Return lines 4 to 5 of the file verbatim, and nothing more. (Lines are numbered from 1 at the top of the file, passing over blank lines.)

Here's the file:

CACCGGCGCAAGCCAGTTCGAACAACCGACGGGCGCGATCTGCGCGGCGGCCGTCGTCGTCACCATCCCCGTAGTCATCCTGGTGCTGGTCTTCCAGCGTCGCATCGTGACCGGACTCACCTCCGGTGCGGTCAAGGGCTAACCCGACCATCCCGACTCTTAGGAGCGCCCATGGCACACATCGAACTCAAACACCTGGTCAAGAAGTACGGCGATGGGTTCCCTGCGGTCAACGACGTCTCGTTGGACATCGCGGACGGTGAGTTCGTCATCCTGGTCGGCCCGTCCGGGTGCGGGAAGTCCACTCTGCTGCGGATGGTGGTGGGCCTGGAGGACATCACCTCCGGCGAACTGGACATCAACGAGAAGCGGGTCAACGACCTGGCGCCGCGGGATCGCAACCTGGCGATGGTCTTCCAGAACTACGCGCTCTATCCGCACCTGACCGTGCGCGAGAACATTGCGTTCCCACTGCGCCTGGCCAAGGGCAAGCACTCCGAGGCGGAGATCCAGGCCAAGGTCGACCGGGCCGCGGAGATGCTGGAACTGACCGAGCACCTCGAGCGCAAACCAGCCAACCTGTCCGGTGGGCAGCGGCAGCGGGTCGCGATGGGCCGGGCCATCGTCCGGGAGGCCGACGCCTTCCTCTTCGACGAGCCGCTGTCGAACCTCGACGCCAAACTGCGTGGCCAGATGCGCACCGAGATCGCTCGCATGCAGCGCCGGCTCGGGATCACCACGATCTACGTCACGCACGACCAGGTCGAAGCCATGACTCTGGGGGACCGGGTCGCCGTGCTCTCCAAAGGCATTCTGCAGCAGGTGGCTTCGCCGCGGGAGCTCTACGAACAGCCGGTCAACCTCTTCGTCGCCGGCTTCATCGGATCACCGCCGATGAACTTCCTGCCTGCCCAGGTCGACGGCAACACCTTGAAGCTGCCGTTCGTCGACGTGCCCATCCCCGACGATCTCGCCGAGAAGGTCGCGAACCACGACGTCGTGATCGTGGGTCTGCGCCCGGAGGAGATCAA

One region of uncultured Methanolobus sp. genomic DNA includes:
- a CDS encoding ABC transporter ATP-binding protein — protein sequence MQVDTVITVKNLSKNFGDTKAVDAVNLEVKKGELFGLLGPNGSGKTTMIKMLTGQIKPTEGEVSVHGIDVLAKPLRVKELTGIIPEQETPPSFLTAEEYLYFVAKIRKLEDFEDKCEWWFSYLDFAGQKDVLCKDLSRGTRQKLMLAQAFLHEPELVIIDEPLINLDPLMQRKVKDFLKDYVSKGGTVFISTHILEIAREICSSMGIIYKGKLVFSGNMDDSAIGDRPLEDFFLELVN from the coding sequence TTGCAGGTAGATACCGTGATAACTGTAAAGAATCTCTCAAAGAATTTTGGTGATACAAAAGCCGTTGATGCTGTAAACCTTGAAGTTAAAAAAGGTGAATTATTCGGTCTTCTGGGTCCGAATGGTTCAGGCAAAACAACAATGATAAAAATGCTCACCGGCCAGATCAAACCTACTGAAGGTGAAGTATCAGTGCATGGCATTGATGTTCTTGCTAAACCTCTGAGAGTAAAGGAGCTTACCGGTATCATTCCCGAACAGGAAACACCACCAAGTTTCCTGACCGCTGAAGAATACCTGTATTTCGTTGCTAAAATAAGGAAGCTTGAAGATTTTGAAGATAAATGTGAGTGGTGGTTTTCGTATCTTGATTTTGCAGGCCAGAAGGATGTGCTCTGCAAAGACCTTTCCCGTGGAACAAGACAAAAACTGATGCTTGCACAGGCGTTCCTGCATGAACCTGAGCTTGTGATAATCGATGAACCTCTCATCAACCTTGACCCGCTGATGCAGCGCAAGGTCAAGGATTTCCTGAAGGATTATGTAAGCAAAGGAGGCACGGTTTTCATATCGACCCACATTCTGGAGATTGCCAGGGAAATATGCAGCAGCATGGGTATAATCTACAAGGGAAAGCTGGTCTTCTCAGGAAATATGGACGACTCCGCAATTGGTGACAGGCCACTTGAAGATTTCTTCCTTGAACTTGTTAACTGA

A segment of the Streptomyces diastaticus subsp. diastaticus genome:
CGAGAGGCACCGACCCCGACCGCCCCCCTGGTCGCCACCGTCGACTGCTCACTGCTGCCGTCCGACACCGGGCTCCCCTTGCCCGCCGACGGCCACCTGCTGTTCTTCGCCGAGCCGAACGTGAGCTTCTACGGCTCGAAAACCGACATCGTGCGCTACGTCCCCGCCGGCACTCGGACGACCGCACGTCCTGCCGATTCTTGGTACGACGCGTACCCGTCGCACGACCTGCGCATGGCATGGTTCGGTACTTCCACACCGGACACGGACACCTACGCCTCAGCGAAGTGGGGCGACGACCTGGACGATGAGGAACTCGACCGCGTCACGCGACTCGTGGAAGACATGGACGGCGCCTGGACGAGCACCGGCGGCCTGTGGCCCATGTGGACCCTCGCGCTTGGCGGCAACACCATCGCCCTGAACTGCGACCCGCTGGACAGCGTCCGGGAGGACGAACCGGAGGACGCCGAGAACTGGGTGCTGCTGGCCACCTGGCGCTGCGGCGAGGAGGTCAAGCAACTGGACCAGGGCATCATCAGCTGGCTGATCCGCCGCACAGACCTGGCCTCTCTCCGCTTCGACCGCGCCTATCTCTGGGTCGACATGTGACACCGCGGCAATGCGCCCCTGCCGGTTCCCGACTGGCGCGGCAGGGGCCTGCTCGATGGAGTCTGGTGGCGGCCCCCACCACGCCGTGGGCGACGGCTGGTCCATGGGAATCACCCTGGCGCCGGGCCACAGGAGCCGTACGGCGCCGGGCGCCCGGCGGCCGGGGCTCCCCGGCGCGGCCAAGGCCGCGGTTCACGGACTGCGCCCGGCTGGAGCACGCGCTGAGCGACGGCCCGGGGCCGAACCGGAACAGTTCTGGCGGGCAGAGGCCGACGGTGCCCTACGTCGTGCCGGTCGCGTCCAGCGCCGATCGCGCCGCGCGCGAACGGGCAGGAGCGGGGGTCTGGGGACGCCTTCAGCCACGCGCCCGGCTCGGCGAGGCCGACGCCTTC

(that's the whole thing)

A segment of the Streptomyces diastaticus subsp. diastaticus genome:
CGAGAGGCACCGACCCCGACCGCCCCCCTGGTCGCCACCGTCGACTGCTCACTGCTGCCGTCCGACACCGGGCTCCCCTTGCCCGCCGACGGCCACCTGCTGTTCTTCGCCGAGCCGAACGTGAGCTTCTACGGCTCGAAAACCGACATCGTGCGCTACGTCCCCGCCGGCACTCGGACGACCGCACGTCCTGCCGATTCTTGGTACGACGCGTACCCGTCGCACGACCTGCGCATGGCATGGTTCGGTACTTCCACACCGGACACGGACACCTACGCCTCAGCGAAGTGGGGCGACGACCTGGACGATGAGGAACTCGACCGCGTCACGCGACTCGTGGAAGACATGGACGGCGCCTGGACGAGCACCGGCGGCCTGTGGCCCATGTGGACCCTCGCGCTTGGCGGCAACACCATCGCCCTGAACTGCGACCCGCTGGACAGCGTCCGGGAGGACGAACCGGAGGACGCCGAGAACTGGGTGCTGCTGGCCACCTGGCGCTGCGGCGAGGAGGTCAAGCAACTGGACCAGGGCATCATCAGCTGGCTGATCCGCCGCACAGACCTGGCCTCTCTCCGCTTCGACCGCGCCTATCTCTGGGTCGACATGTGACACCGCGGCAATGCGCCCCTGCCGGTTCCCGACTGGCGCGGCAGGGGCCTGCTCGATGGAGTCTGGTGGCGGCCCCCACCACGCCGTGGGCGACGGCTGGTCCATGGGAATCACCCTGGCGCCGGGCCACAGGAGCCGTACGGCGCCGGGCGCCCGGCGGCCGGGGCTCCCCGGCGCGGCCAAGGCCGCGGTTCACGGACTGCGCCCGGCTGGAGCACGCGCTGAGCGACGGCCCGGGGCCGAACCGGAACAGTTCTGGCGGGCAGAGGCCGACGGTGCCCTACGTCGTGCCGGTCGCGTCCAGCGCCGATCGCGCCGCGCGCGAACGGGCAGGAGCGGGGGTCTGGGGACGCCTTCAGCCACGCGCCCGGCTCGGCGAGGCCGACGCCTTC